And now for the recreation part of this post: Some of you may have seen my ecstatic ranting about an amazing gluten free pizza place called Zpizza. We had pizza for dinner the other night and, with Zpizza in mind, I tried to recreate their mexican pizza; with a few twists of course. I used the frozen pizza crusts and topped it with: tomato basil sauce, shredded mexican cheese, red and green onion, and corn. Then I sprinkled on a bit of garlic powder, cumin, and ground oregano.
After baking, I added a couple slices of avocado. What I intended to do, but forgot in my rush to eat the entire pizza, was to put a bit of sour cream on as well.

Try this pizza out! This would also be really tasty with some leftover meat on top. I didn't have any, but chicken or gorund beef would have been really tasty.

Jul 21, 2010

Roast Chicken and Veggies

So I have a huge long list of things to post here, however I'm letting one particular meal cut in line. This is a great simple meal that is so amazingly satisfying. This is also a really great meal if you have a local farmers market. I've taken to wandering around the farmers market, grabbing veggies and fruits that look the freshest and making some kick ass food out of it. While I was at the farmers market this week, I already had roasted chicken and veggies in mind so all I had to do was find the nicest looking veggies. I ended up getting a BUNCH of stuff, but for this meal I used potatoes, carrots, squash, zucchini, and onions. Unfortunately, they don't sell whole chickens, dead or otherwise, at the farmers market so I went to Safeway for that. So here is how to make a whole roasted chicken and veggies to go along with it.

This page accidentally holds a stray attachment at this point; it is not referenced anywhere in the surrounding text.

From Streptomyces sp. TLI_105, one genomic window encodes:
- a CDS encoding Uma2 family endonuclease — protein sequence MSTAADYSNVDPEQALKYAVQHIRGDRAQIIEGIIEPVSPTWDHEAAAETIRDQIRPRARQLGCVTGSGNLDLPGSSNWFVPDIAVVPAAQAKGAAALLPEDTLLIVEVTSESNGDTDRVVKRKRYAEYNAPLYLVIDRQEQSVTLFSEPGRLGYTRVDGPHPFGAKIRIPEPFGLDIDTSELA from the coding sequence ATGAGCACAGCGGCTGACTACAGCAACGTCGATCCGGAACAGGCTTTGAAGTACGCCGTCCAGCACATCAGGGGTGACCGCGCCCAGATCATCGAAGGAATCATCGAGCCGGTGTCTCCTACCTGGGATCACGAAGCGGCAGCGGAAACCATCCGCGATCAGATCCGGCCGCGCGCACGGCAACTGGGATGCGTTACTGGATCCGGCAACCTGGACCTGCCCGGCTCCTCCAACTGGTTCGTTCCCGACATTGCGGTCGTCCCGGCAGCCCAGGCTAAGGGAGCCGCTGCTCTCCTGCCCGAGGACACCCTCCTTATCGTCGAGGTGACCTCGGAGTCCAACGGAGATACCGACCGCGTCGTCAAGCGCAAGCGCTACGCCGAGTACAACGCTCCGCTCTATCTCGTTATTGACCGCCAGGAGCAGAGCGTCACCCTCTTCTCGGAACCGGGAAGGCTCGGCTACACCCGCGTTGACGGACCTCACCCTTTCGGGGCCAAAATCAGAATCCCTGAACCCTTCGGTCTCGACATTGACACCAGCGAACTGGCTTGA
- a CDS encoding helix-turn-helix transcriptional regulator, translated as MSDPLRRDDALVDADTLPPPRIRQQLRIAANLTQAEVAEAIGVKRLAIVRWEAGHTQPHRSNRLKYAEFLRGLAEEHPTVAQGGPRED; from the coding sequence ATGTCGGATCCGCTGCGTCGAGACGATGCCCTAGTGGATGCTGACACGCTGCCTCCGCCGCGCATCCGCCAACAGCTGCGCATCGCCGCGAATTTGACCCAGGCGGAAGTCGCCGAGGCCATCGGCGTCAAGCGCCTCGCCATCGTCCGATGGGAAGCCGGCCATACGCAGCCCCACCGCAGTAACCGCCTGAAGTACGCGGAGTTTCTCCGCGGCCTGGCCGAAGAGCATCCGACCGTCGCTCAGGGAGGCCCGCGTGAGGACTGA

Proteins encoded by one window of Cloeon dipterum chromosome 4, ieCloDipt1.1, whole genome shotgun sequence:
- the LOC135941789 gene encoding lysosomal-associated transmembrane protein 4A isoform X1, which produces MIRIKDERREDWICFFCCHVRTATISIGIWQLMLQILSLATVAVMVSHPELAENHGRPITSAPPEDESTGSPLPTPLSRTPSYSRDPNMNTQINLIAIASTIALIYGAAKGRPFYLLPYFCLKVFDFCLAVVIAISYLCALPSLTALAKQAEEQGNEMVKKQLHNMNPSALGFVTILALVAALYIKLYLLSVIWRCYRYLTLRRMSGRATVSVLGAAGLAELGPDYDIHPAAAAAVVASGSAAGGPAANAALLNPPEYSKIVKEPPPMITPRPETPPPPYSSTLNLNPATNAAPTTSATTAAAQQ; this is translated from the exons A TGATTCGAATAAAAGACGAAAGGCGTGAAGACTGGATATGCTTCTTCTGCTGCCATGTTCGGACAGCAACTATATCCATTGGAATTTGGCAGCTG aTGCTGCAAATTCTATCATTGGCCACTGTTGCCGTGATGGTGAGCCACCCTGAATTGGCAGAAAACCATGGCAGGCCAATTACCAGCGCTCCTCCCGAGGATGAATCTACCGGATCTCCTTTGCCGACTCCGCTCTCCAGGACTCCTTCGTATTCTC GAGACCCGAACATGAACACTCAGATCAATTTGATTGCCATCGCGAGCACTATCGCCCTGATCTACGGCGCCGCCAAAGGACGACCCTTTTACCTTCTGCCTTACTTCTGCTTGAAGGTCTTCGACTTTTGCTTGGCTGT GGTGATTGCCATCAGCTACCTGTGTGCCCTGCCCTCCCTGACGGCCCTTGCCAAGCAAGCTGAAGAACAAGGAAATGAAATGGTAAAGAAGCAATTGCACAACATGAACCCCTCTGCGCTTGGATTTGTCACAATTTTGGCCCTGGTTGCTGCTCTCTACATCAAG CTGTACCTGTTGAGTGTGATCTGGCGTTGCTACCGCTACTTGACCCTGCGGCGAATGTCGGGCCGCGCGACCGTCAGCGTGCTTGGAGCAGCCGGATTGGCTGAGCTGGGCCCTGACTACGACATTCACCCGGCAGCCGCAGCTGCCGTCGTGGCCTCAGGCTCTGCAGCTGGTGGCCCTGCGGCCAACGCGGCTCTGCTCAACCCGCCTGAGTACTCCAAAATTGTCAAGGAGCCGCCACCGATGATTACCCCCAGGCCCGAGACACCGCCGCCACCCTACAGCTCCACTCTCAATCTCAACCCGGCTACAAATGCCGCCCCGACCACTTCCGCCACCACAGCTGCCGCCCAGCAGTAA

Roast Chicken and Vegetables
Chicken adapted from Pioneer Woman Cooks
1 whole chicken
Fresh herbs (I used sage, thyme, rosemary, and parsley)
Canola oil
1 lemon
1 onion
Vegetables for roasting, cut into uniform pieces
new potatoes

Remove the insides from the chicken if this hasn't already been done for you and pat the outside with a paper towel. If the chicken isn't dry before putting on the herbs, it won't get deliciously brown and crispy. Chop up the herbs and combine them with oil. Depending on how many chickens you are doing you will need to change the amounts but here is the basic rule for one chicken:
2 Tbsp chopped herbs
1 Tbsp salt
1 Tbsp canola oil
If you are doing two chickens (like I did) then you would double that. Rub the oil/herb mixture all over the chicken. Then cut the lemon and onion in half and put them in the chicken. My two chickens were kind of small so I did half of each in each chicken. You can also throw in a couple cloves of garlic if you so desire. Also feel free to pin the back of the chicken so that the lemon/onions don't fall out. I used those long metal pointy things. I really don't even know what to call them.

Cook the chicken in 450F oven for an hour to an hour 15 min until the juices run clear. Let rest for 15 min before serving. I thought the chickens were done, but the legs weren't quite as cooked as the breasts were. But we were starving so we carved up the breasts then put the chickens back in the oven to cook the legs through.

Now for the roasted veggies! Make sure all the veggies are all chopped to approximatly the same size, otherwise they won't cook evenly. I cooked my veggies in batches because I wanted to make sure everything was cooked properly. First I did the potatoes and carrots. This is also where you would roast the onions if you chose to do so. Toss the carrots and potatoes with olive oil, salt, pepper and any fresh herbs you have on hand. You can put the potatoes and carrots in the oven with the chicken at 450F for 30 min.

After they're done, put them in a bowl, cover it with foil and just wait till everything else is ready. The squash and zichunni are next. The same goes for them: toss with oil, salt, pepper, and herbs and throw it in the oven. These only cook for 10-15 min. Check on them every now and then to see when they're done to your liking.
So there you go! A delicious (and super healthy) roasted dinner.

Jul 18, 2010

Curried Chicken